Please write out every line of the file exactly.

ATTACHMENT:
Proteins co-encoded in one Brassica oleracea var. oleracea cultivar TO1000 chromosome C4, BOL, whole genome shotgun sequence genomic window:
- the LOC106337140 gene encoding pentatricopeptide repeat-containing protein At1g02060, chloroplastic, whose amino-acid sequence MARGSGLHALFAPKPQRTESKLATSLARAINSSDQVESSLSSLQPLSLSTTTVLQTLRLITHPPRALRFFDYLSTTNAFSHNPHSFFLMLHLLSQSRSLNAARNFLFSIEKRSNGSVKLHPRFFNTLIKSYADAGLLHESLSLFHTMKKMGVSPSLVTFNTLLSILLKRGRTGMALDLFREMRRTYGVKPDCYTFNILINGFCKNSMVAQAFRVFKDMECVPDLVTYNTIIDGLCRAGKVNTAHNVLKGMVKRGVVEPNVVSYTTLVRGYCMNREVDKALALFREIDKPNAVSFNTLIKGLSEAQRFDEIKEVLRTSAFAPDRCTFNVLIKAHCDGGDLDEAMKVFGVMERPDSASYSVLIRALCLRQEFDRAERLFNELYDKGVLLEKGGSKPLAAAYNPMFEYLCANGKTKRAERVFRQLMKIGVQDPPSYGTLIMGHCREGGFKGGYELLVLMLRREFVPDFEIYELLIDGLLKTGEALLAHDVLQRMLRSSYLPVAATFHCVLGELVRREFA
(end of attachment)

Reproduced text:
Proteins co-encoded in one Brassica oleracea var. oleracea cultivar TO1000 chromosome C4, BOL, whole genome shotgun sequence genomic window:
- the LOC106337140 gene encoding pentatricopeptide repeat-containing protein At1g02060, chloroplastic, whose amino-acid sequence MARGSGLHALFAPKPQRTESKLATSLARAINSSDQVESSLSSLQPLSLSTTTVLQTLRLITHPPRALRFFDYLSTTNAFSHNPHSFFLMLHLLSQSRSLNAARNFLFSIEKRSNGSVKLHPRFFNTLIKSYADAGLLHESLSLFHTMKKMGVSPSLVTFNTLLSILLKRGRTGMALDLFREMRRTYGVKPDCYTFNILINGFCKNSMVAQAFRVFKDMECVPDLVTYNTIIDGLCRAGKVNTAHNVLKGMVKRGVVEPNVVSYTTLVRGYCMNREVDKALALFREIDKPNAVSFNTLIKGLSEAQRFDEIKEVLRTSAFAPDRCTFNVLIKAHCDGGDLDEAMKVFGVMERPDSASYSVLIRALCLRQEFDRAERLFNELYDKGVLLEKGGSKPLAAAYNPMFEYLCANGKTKRAERVFRQLMKIGVQDPPSYGTLIMGHCREGGFKGGYELLVLMLRREFVPDFEIYELLIDGLLKTGEALLAHDVLQRMLRSSYLPVAATFHCVLGELVRREFA